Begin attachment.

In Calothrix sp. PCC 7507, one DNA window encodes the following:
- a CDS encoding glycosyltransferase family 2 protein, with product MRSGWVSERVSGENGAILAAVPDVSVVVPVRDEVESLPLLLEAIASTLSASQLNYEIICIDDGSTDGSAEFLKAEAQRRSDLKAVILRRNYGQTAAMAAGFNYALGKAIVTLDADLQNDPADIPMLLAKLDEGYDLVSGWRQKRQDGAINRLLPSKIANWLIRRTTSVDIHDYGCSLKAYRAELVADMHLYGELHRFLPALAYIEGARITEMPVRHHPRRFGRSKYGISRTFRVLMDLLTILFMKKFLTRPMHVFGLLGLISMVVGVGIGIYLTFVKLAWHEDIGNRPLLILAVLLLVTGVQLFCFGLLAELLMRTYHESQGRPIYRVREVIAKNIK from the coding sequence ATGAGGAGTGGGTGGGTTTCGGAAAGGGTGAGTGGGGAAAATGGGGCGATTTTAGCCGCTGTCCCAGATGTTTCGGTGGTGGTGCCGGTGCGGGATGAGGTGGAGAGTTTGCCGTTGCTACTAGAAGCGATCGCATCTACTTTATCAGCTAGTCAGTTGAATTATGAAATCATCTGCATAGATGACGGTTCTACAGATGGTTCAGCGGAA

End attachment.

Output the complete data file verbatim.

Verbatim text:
In Calothrix sp. PCC 7507, one DNA window encodes the following:
- a CDS encoding glycosyltransferase family 2 protein, with product MRSGWVSERVSGENGAILAAVPDVSVVVPVRDEVESLPLLLEAIASTLSASQLNYEIICIDDGSTDGSAEFLKAEAQRRSDLKAVILRRNYGQTAAMAAGFNYALGKAIVTLDADLQNDPADIPMLLAKLDEGYDLVSGWRQKRQDGAINRLLPSKIANWLIRRTTSVDIHDYGCSLKAYRAELVADMHLYGELHRFLPALAYIEGARITEMPVRHHPRRFGRSKYGISRTFRVLMDLLTILFMKKFLTRPMHVFGLLGLISMVVGVGIGIYLTFVKLAWHEDIGNRPLLILAVLLLVTGVQLFCFGLLAELLMRTYHESQGRPIYRVREVIAKNIK from the coding sequence ATGAGGAGTGGGTGGGTTTCGGAAAGGGTGAGTGGGGAAAATGGGGCGATTTTAGCCGCTGTCCCAGATGTTTCGGTGGTGGTGCCGGTGCGGGATGAGGTGGAGAGTTTGCCGTTGCTACTAGAAGCGATCGCATCTACTTTATCAGCTAGTCAGTTGAATTATGAAATCATCTGCATAGATGACGGTTCTACAGATGGTTCAGCGGAA